Thunderdome, an art competition that many pieces are entered in knowing only one will make it out in one piece.
Thunderdome originated from an idea from professor Paul Jones and Art Department chair Derrick White while at lunch when discussing why the arts aren’t as popular as sports.
“We were discussing how the arts typically don’t get the attention as a athletic team,” said White. “Part of the reason we conclude is that some of the arts don’t offer the adrenaline rush that you get from watching a sporting event or a competition. So we came up with an art competition where the losing pieces got destroyed.”
Any medium can be enter, but the only catch to the competition is that all of the pieces entered have to be one of a kind and can not be reproduced.
White says that the reason for making the competition this way is so that it teaches the artist to not get connected to their pieces.
“It really teaches a valuable lesson,” said White. “As an artist, after you have created something, you have to detach yourself from it to some extent. If you are going to be a professional artist you can’t keep everything you make. You would end up filling up your garage and house with all the stuff. I encourage people to detach their self emotionally so that they can let it go. It takes the preciousness away from art and I think that’s very healthy for an artist to go through that process so that later in life they can sell their work. It also gives them an incentive to make more work.”
The competition is set up so that one piece will go up against another in a series of rounds. White will pick three random people from the crowd to be the judges for a couple rounds and see who moves on to the next round. The piece that doesn’t advance will then be destroyed by annihilators.
“Anyone that wants to participate signs in then we randomly draw numbers for one piece to compete against another, then I go around and pick three members of the crowd preferably not from our department but just onlookers,” said White. “They just trust their gut, they go with the one they like the best and holds their visual attention more and that one advances to the next round while the other one is destroyed lavishly.”
Art student Shannon Rooney is one of the annihilators for the competition.
“I’m a dancer. I put on a performance while we are waiting for the votes to come in,” said Rooney. “I also destroy some of the pieces. You get to use all kind of tools. I have a baseball bat that I bought specifically for Thunderdome.”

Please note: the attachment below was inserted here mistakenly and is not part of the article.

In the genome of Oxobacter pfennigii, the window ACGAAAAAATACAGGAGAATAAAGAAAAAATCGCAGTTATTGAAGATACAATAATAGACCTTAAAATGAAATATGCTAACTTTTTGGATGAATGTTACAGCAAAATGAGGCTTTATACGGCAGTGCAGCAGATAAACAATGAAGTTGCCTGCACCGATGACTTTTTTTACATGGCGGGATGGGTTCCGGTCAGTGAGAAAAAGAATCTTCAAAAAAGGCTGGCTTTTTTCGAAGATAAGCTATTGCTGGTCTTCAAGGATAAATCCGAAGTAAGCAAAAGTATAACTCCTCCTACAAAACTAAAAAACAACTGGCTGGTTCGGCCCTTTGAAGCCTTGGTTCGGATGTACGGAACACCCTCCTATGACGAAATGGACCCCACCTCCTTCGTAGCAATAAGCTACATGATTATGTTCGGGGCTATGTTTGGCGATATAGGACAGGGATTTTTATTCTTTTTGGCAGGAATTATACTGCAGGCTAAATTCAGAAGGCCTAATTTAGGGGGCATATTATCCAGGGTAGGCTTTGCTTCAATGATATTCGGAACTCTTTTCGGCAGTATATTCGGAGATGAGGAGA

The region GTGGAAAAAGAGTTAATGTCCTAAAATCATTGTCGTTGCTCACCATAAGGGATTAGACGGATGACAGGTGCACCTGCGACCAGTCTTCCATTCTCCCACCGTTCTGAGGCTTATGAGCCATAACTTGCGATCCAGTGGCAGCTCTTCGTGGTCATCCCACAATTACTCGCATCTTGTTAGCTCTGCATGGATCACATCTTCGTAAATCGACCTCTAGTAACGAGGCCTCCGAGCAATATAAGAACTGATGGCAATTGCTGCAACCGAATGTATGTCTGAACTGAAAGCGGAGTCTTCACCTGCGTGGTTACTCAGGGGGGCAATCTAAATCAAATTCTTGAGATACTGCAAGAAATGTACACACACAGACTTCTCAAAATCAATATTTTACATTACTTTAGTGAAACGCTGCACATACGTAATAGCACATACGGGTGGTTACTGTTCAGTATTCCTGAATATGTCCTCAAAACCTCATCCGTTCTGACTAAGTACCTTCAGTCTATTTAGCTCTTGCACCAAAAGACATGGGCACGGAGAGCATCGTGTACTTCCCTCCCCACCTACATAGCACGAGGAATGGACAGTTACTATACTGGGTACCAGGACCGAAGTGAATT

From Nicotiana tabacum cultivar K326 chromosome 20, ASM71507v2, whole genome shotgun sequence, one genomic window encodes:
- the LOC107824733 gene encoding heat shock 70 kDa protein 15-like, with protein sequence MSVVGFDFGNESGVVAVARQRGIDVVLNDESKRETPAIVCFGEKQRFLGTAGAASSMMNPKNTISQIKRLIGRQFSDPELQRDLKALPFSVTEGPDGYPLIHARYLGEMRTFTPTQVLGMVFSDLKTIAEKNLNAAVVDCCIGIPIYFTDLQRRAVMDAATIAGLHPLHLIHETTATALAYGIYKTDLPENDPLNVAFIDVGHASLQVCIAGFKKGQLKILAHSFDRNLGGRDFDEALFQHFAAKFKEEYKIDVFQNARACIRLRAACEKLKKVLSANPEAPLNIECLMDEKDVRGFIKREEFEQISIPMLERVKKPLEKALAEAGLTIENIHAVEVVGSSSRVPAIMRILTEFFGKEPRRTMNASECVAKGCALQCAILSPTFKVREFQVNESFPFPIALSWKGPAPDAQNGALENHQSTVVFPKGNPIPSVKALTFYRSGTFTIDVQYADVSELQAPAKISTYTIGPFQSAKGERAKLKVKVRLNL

Rooney says that there is a rush getting to destroy the art work that doesn’t make it to the next round.
“There is a rush, knowing that the future of this piece is in the hands of people you don’t even know,” said Rooney. “You get to just utterly destroy it, there is nothing like it.”
Rooney was diagnosed with autism and feels that learning to let go and helping others learn to let go is important.
“I feel that Thunderdome betters people as artist,” said Rooney. “I view each piece as a sacrifice to some personal deity that someone might have whether it is what they are going through at the time. Everyone has a God and a demon in them whether it is a literal God or demon, sacrificing their work to it helps them to overcome that anxiety and that lack of control that they have. I like to share that with people, competing in Thunderdome will make you stronger and it will help you let go.”
The winner at the end of the competition will receive $250 cash and will get to keep their art piece in tact. One they receive the money, they will then have the opportunity to double the cash prize that they take home.
“I have four envelopes out there on a table, three of the options say ‘double’ and one says ‘destroy,’” said White. “If they choose that option they get to pick one of the four options. If they pick an envelop that says ‘double,’ they will get $500 cash and to keep their art in tact and walk away. If they choose the one envelope that says “destroy,” then they have to give their $250 back and they have to destroy their own piece.”
White says that representational work usually does better in the competition than other mediums.
“Representational work usually does better just as a general rule,” said White. “I love ceramics, but for some reason ceramics doesn’t stand a chance because people love to see ceramics break. We have had some great ceramic pieces be entered but the crowd takes over with a mob mentality almost chanting what they want to advance and what they want to seed destroyed.”
Thunderdome will take place on April 26, the last Wednesday of April.
“It’s kind of an end of the semester stress reliever,” said White. “We try to make it as crazy of a show as possible while keeping everyone safe. We have been talking about it for months. We get pumped for it and look forward to it and I hope the rest of the campus does too.”